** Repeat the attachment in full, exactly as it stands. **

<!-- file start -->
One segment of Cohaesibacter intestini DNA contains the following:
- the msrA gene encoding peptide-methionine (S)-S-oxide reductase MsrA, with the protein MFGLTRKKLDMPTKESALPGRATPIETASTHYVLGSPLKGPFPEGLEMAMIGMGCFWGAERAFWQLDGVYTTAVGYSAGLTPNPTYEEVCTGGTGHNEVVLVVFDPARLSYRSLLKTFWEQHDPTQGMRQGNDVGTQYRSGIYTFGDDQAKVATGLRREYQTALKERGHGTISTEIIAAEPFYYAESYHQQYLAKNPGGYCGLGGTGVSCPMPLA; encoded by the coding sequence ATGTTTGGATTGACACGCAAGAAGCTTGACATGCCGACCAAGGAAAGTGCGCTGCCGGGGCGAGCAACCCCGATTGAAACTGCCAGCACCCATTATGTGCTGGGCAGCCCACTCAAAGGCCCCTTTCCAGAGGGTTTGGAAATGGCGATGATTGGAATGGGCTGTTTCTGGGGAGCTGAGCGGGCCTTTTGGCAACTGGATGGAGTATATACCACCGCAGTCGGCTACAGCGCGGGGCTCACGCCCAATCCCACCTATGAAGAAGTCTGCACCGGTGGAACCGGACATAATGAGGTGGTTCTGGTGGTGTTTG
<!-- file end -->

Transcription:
One segment of Cohaesibacter intestini DNA contains the following:
- the msrA gene encoding peptide-methionine (S)-S-oxide reductase MsrA, with the protein MFGLTRKKLDMPTKESALPGRATPIETASTHYVLGSPLKGPFPEGLEMAMIGMGCFWGAERAFWQLDGVYTTAVGYSAGLTPNPTYEEVCTGGTGHNEVVLVVFDPARLSYRSLLKTFWEQHDPTQGMRQGNDVGTQYRSGIYTFGDDQAKVATGLRREYQTALKERGHGTISTEIIAAEPFYYAESYHQQYLAKNPGGYCGLGGTGVSCPMPLA; encoded by the coding sequence ATGTTTGGATTGACACGCAAGAAGCTTGACATGCCGACCAAGGAAAGTGCGCTGCCGGGGCGAGCAACCCCGATTGAAACTGCCAGCACCCATTATGTGCTGGGCAGCCCACTCAAAGGCCCCTTTCCAGAGGGTTTGGAAATGGCGATGATTGGAATGGGCTGTTTCTGGGGAGCTGAGCGGGCCTTTTGGCAACTGGATGGAGTATATACCACCGCAGTCGGCTACAGCGCGGGGCTCACGCCCAATCCCACCTATGAAGAAGTCTGCACCGGTGGAACCGGACATAATGAGGTGGTTCTGGTGGTGTTTG